Fortunately in 1423 a manuscript arrived in Florence, written ca. 1000 AD, and containing all seven plays of the original edition, including the Libation-bearers (although the start of this is lost) and the Suppliant Maidens.    This manuscript is now in the Biblioteca Mediceo-Laurenziana (Laur. 32.9) and has the siglum M.  It is a high-quality parchment copy, which also contains the works of Sophocles and Apollonius Rhodius, with the scholia.  It is also the oldest of our codices.

There are about 150 manuscripts of Aeschylus.2  Almost all of these contain only the edition of three, with the plays in the order given above.  The last two plays exist only in M and its copies.  The Agamemnon and Eumenides exist in M and its copies, but also in three other manuscripts, at least one of which is known to be the work of Demetrius Triclinius, and the other two are thought to be his work also, but at a different stage of his life.  There are three further manuscripts: two contain the Agamemnon, one of which (V) is merely a few hundred lines; and the remaining one, at Salamanca, contains the Prometheus and Eumenides

None of the manuscripts other than M is older than 1200, a few are 13th century, and most belong to the 14-16th centuries.  A list of selected mss is given in the Loeb, but is perhaps too long for this post.3

The papyrus fragments recovered from the sands of Egypt mainly date from the 2nd century on, when Aeschylus was not in fashion.  Generally they reflect the text of the codices.  However a significant number of fragments from the satyr plays have been recovered.

The text of Aeschylus has suffered generally from Byzantine “corrections”.  The Suppliant Maidens has fewest scholia, and probably has been least interfered with.

M and some of the other manuscripts also contain supplementary material to the scholia.  There is a catalogue of the works of Aeschylus, both the tragedies and the satyr plays.  There is a description of his life; and also the hypotheses or argumenta, summaries of the content of each play, with details of the circumstances of performance.  There are two versions of the catalogue.  The life probably derives from a pupil of Aristotle, and is full of valuable, but not always accurate information.  The argumenta vary from play to play; complete for the three core plays; absent altogether for the two preserved by M; somewhere in between for the others.

There is, as far as I know, no transmission of the text into Latin, Syriac, or Arabic.  This observation, which will not surprise most of us, is necessary because of a remark in a sub-Da Vinci Code novel which I found myself reading this afternoon.  In Chris Roberson’s Book of Secrets (Angry Robot / Harper-Collins, 2009), on p.139, I read the following curious statement:

“Aeschylus, the acknowledged father of the Greek theater; only something like seven of his plays have survived.  Dozens of his plays, praised by the ancient world, are totally forgotten to us.”  She had lapsed into lecturing, but she was a professor so I forgave her. “Of the ones we have, several survived only in translations made later by Arab scholars.”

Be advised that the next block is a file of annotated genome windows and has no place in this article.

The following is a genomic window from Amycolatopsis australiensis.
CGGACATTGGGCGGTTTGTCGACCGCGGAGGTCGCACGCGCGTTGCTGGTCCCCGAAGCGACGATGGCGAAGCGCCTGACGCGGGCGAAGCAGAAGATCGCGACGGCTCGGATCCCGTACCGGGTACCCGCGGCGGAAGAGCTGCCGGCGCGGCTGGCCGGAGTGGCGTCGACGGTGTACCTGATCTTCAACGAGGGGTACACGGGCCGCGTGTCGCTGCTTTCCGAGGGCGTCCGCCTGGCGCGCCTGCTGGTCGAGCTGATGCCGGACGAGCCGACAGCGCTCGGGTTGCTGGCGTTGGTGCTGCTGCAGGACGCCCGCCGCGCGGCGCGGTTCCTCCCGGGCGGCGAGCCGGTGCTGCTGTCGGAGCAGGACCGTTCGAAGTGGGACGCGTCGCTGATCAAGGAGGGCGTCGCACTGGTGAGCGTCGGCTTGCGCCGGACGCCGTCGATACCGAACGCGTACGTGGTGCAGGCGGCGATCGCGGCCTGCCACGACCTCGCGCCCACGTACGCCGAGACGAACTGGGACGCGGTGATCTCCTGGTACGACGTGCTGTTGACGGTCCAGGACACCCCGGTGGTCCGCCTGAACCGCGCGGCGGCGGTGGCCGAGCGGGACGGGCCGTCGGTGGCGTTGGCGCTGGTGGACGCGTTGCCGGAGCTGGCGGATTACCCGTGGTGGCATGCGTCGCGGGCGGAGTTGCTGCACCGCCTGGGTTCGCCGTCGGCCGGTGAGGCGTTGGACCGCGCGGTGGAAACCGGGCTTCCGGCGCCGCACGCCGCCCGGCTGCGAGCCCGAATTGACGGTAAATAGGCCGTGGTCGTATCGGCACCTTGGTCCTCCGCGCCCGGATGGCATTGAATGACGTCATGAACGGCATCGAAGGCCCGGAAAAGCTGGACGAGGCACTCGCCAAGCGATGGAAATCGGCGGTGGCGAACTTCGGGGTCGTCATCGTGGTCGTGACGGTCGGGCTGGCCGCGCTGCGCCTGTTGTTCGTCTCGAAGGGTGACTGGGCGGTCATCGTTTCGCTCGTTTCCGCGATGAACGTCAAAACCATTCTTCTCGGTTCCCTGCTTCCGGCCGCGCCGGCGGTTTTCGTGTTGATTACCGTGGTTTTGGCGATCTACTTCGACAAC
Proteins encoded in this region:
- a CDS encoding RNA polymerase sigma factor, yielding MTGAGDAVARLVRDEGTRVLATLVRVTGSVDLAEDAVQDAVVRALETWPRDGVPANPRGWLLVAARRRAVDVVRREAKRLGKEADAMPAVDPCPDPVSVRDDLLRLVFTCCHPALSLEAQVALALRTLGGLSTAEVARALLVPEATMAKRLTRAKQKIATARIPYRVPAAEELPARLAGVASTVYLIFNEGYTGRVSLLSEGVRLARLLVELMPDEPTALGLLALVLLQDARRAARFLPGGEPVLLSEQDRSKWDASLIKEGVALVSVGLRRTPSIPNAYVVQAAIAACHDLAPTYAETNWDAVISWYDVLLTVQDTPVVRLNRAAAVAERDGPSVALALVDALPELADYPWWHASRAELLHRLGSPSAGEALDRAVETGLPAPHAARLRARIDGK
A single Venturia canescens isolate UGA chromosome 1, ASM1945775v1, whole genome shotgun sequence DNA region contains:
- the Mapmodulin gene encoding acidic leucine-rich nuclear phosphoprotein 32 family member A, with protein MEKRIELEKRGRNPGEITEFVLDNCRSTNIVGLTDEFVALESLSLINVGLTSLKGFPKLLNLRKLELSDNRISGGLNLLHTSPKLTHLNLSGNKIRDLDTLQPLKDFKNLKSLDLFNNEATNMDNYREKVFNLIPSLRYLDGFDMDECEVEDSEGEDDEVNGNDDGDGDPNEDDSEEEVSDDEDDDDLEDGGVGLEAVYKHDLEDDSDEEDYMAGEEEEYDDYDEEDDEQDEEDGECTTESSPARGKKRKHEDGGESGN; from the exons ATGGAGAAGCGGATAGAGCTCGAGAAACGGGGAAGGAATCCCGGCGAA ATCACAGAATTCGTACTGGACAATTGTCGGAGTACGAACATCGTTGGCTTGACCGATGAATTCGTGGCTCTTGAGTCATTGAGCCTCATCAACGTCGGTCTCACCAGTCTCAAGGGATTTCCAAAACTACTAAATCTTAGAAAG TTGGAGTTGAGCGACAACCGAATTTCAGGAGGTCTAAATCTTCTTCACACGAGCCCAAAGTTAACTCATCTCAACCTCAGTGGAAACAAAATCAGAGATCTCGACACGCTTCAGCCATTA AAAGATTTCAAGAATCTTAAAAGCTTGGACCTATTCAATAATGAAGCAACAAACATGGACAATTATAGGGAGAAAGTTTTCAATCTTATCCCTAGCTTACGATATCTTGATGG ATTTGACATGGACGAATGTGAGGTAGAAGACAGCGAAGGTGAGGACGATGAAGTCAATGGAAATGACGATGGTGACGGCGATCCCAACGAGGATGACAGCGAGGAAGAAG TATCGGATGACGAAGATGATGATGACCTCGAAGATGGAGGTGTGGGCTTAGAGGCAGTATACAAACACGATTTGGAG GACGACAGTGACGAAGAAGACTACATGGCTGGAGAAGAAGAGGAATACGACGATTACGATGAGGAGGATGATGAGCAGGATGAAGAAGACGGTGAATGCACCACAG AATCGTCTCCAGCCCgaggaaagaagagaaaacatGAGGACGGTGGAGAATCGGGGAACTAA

The translations into Arabic of Greek texts were mainly of technical works, such as the medical texts of Galen.  Nor am I quite sure that Christian people like Job of Edessa or Hunayn ibn Ishaq would appreciate being called “Arab scholars”!  So this all looked a bit strange.  Thus a bit of research online; thus this post.  The statement above is fiction, then; there are no Arabic versions of Aeschylus, as far as I can tell.

The book was filed under sci-fi and fantasy at my local bookshop, and I bought it under that impression, sadly.  It is a little annoying when something you read for light relief tweaks your scholarship muscle! 

But I don’t think we should complain.  Mr. Roberson merely sought to tell a story, and amended reality slightly in order to do so, on a matter which only specialists would detect.  That is, I suppose, what fiction is; and if Swallows and Amazons could take liberties with the Lake District, why shouldn’t Chris Roberson invent an Arabic transmission of Aeschylus? 

Anyway, if anyone reads this obscure novel, and their curiosity is stirred about Arabic versions of ancient Greek literature, surely that is all to the good?  Let us not be too stuffy about these things.

1.  This post began as a summary of information from Thomas G. Rosenmeyer, The art of Aeschylus, University of California, 1982, p.11 f.  Online at Google Books here.
2.  R.D.Dawe, The collation and investigation of manuscripts of Aeschylus, Cambridge, 1964.
3.  Loeb Classical Library edition, ed. H.W.Smyth (1922), volume 1, p.xxxv.  The Loeb is online here.

UPDATE: I gather that the book to read is Alexander Turyn, The Manuscript Tradition of the Tragedies of Aeschylus (Polish Institute Series No. 2. New York City, 1943).   Unfortunately I don’t have access to it.  Why aren’t books like these online?


On the lives of the philosophers

It is a salutary experience to read through Diogenes Laertius, Lives of the eminent philosophers.  I have just completed volume 1, and in the process have gained quite an insight into the running of the Greek states, just from the way in which they interacted with various individuals.  The wills of some of them are given by Laertius as well.  As a guide to daily living, it is revealing.

Unfortunately it is also somewhat disgusting.  Few of the philosophers are men whom any of us would respect.  The majority are addicted to money and vice.  From the way in which the Greek states tended to deal with them, it seems clear that these people rarely enjoyed a very good reputation.  The charge against Socrates, of corrupting the young, is amply evidenced in other cases.

Among the most obvious rogues is Aristippus, and you can read the Life here.

Having come forward as a lecturer or sophist, as Phanias of Eresus, the Peripatetic, informs us, he was the first of the followers of Socrates to charge fees and to send money to his master. … He was capable of adapting himself to place, time and person, and of playing his part appropriately under whatever circumstances. Hence he found more favour than anybody else with Dionysius, because he could always turn the situation to good account. He derived pleasure from what was present, and did not toil to procure the enjoyment of something not present. Hence Diogenes called him the king’s poodle. Timon, too, sneered at him for luxury …